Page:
> >> +                                        ip_hdr(skb)->tos) > 1)
> >> +               if (INET_ECN_decapsulate(skb, PACKET_CB(skb)->ds,
> >> +                                        ipv6_get_dsfield(ipv6_hdr(skb))) > 1)
> >
> > The documentation for the function says:
> >
> > *  returns 0 on success
> > *          1 if something is broken and should be logged (!!! above)
> > *          2 if packet should be dropped
> >
> > Would it be more clear to explicitly check for ==2 then?
> Hmm, maybe? Other callers seem to use >1, so I figured it was better to
> be consistent with those. I won't insist on that, though, so if you'd
> rather I use a ==2 check I can certainly change it?
> >> +ecn_decap_error:
> >> +       net_dbg_ratelimited("%s: Non-ECT packet from peer %llu (%pISpfsc)\n",
> >> +                           dev->name, peer->internal_id, &peer->endpoint.addr);
> >
> > All the other error messages in this block are in the form of: "Packet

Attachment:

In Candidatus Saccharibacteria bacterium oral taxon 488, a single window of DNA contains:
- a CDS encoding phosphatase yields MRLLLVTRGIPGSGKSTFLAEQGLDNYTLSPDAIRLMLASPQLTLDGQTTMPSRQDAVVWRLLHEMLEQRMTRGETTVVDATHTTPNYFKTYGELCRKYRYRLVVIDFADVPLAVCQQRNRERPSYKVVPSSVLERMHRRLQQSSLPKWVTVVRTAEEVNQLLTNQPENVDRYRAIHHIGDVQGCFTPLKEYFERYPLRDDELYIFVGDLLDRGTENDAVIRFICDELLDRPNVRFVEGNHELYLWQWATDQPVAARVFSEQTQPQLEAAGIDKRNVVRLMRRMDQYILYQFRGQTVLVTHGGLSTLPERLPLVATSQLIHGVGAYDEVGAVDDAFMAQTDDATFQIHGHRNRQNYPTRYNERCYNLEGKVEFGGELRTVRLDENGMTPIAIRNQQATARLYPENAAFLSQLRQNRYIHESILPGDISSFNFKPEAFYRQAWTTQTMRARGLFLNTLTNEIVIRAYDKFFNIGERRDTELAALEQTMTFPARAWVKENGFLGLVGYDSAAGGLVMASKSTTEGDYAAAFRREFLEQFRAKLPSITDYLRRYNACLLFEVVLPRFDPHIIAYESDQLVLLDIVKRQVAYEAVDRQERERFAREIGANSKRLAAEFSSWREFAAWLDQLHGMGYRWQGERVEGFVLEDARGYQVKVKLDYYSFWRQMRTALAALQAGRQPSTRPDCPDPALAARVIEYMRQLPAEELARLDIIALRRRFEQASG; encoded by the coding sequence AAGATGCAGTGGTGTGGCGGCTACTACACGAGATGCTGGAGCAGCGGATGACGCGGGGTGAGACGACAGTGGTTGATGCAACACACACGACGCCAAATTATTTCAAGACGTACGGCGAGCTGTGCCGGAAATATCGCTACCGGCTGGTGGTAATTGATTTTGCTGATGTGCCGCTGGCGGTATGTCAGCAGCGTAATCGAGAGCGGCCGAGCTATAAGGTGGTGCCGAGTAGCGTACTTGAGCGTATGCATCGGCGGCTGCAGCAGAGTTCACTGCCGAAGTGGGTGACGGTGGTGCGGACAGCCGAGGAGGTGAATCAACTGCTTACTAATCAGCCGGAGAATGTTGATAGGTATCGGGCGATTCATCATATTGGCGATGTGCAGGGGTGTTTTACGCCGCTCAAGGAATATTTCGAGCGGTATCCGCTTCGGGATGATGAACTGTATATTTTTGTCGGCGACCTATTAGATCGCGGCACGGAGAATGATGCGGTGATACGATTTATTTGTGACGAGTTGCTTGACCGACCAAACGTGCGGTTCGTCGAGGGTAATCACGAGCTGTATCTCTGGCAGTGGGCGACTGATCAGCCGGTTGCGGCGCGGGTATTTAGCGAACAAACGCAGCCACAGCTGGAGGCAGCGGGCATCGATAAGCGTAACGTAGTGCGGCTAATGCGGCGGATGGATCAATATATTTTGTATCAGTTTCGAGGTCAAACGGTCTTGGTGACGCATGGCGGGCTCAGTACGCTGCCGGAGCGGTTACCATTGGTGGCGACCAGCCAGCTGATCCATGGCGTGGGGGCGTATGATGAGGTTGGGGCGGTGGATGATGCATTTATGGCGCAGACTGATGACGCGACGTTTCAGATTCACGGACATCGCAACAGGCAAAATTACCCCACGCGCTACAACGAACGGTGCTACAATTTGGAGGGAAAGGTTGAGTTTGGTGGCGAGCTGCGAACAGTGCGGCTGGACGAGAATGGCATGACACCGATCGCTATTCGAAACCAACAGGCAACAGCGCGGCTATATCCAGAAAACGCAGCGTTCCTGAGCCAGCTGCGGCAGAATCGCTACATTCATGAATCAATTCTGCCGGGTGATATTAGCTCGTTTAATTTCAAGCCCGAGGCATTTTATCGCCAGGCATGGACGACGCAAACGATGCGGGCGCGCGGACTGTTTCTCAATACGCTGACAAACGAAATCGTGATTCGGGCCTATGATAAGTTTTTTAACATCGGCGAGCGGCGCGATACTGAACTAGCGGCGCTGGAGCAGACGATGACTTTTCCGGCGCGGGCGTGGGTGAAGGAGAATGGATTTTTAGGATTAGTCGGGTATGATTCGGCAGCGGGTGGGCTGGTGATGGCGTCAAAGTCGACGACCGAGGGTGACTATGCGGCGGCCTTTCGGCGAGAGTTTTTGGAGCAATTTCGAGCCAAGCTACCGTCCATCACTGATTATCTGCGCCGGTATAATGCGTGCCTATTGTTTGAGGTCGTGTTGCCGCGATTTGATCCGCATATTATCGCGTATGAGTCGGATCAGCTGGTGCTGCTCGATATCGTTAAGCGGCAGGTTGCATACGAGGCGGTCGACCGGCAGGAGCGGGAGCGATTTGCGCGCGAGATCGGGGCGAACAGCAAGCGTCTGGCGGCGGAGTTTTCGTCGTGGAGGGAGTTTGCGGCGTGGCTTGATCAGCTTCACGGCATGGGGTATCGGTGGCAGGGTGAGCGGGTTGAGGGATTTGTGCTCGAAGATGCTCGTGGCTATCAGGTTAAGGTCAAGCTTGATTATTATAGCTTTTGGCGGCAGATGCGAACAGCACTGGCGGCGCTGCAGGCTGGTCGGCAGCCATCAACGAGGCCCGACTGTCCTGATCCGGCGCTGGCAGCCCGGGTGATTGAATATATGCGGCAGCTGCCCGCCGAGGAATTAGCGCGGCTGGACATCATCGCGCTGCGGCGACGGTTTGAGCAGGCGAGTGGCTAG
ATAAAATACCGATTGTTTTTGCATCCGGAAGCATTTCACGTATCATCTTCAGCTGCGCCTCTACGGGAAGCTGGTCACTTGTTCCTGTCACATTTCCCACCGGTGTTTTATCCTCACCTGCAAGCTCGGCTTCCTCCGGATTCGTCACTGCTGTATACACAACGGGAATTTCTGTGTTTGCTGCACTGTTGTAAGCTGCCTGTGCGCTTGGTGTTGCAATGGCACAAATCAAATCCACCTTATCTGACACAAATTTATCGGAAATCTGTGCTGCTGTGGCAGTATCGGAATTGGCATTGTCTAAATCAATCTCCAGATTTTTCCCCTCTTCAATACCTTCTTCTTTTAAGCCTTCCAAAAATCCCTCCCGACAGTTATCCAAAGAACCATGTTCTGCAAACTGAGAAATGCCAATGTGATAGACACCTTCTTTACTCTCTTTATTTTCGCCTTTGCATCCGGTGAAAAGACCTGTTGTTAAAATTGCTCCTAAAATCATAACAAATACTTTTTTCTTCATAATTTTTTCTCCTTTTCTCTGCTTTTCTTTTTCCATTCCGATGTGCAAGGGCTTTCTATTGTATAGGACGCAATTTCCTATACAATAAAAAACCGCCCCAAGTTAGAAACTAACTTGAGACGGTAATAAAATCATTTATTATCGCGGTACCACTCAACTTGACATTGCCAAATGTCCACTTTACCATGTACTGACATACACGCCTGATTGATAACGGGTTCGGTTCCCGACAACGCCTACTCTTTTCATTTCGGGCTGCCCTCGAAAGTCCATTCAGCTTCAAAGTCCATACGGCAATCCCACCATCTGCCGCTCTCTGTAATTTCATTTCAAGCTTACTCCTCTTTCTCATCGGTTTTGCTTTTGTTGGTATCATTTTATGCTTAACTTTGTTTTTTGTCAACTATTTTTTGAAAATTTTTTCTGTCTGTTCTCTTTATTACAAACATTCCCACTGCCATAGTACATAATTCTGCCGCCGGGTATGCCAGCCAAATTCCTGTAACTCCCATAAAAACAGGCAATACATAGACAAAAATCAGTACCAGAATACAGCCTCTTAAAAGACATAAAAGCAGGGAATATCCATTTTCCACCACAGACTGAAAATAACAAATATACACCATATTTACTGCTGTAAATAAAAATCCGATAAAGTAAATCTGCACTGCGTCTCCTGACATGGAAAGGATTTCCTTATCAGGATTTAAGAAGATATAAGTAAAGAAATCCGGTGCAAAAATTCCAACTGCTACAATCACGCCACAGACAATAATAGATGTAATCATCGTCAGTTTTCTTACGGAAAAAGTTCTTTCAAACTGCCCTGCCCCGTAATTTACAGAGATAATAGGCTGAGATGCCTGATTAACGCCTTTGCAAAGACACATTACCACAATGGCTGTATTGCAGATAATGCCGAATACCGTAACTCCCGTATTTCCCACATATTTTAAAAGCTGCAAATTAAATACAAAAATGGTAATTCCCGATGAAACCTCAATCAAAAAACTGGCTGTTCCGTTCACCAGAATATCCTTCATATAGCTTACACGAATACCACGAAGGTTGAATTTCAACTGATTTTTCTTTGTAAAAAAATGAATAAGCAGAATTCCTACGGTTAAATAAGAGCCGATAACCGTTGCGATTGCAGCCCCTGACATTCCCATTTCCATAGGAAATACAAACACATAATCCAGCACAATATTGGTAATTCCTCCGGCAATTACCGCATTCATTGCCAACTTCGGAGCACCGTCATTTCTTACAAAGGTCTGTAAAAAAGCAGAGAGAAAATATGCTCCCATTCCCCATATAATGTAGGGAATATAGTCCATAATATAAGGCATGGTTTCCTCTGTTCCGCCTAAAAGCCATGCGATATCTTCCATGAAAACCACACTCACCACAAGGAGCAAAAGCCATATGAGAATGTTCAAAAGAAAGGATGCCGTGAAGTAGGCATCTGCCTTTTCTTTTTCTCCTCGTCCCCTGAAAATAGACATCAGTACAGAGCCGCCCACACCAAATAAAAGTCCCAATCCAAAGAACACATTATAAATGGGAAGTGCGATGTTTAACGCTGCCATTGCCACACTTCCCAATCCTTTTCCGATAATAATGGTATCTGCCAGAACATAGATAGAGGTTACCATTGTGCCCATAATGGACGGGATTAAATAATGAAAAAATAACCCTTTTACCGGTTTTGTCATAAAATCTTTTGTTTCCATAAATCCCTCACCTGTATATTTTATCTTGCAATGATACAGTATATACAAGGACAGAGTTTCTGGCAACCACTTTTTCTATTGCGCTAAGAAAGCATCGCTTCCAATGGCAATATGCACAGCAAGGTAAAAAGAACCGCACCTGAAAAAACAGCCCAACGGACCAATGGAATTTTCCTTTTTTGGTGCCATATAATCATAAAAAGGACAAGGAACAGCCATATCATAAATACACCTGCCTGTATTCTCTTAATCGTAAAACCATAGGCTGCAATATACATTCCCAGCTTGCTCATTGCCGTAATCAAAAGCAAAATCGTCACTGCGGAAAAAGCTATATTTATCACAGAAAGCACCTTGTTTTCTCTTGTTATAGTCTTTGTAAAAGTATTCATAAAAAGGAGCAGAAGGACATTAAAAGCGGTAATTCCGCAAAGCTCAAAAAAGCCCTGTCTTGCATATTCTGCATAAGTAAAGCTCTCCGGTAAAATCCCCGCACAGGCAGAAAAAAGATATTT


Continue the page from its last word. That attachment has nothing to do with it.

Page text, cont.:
> > .* from peer %llu (%pISpfsc)\n", so better text here might be "Packet
> > is non-ECT from peer %llu (%pISpfsc)\n". However, do you think we
> > really need to log to the console for this? Does it add much in the
> > way of wireguard internals debugging? Can't network congestion induce
> > it in complicated scenarios? Maybe it'd be best just to increment
> > those error counters instead.
> The other callers do seem to hide the logging behind a module parameter
> specifically for this purpose. I put in this log message because the use
> of net_dbg() indicated that these were already meant for non-production
> error debugging. But if you'd rather avoid the logging that's fine by me.
> >> +       ++dev->stats.rx_errors;
> >> +       ++dev->stats.rx_length_errors;
> >
> > This should use stats.rx_frame_errors instead of length_errors, which
> > is also what net/ipv6/sit.c and drivers/net/geneve.c do on ECN-related
> > drops.
> Oops, that's my bad; copied the wrong error handling block it seems
> (didn't even notice they were incrementing different counters). Will
> fix.
> -Toke
> [0] https://lore.kernel.org/netdev/20200427141105.555251-1-toke@redhat.com/T/#u

Rod Grimes                                                 rgrimes at freebsd.org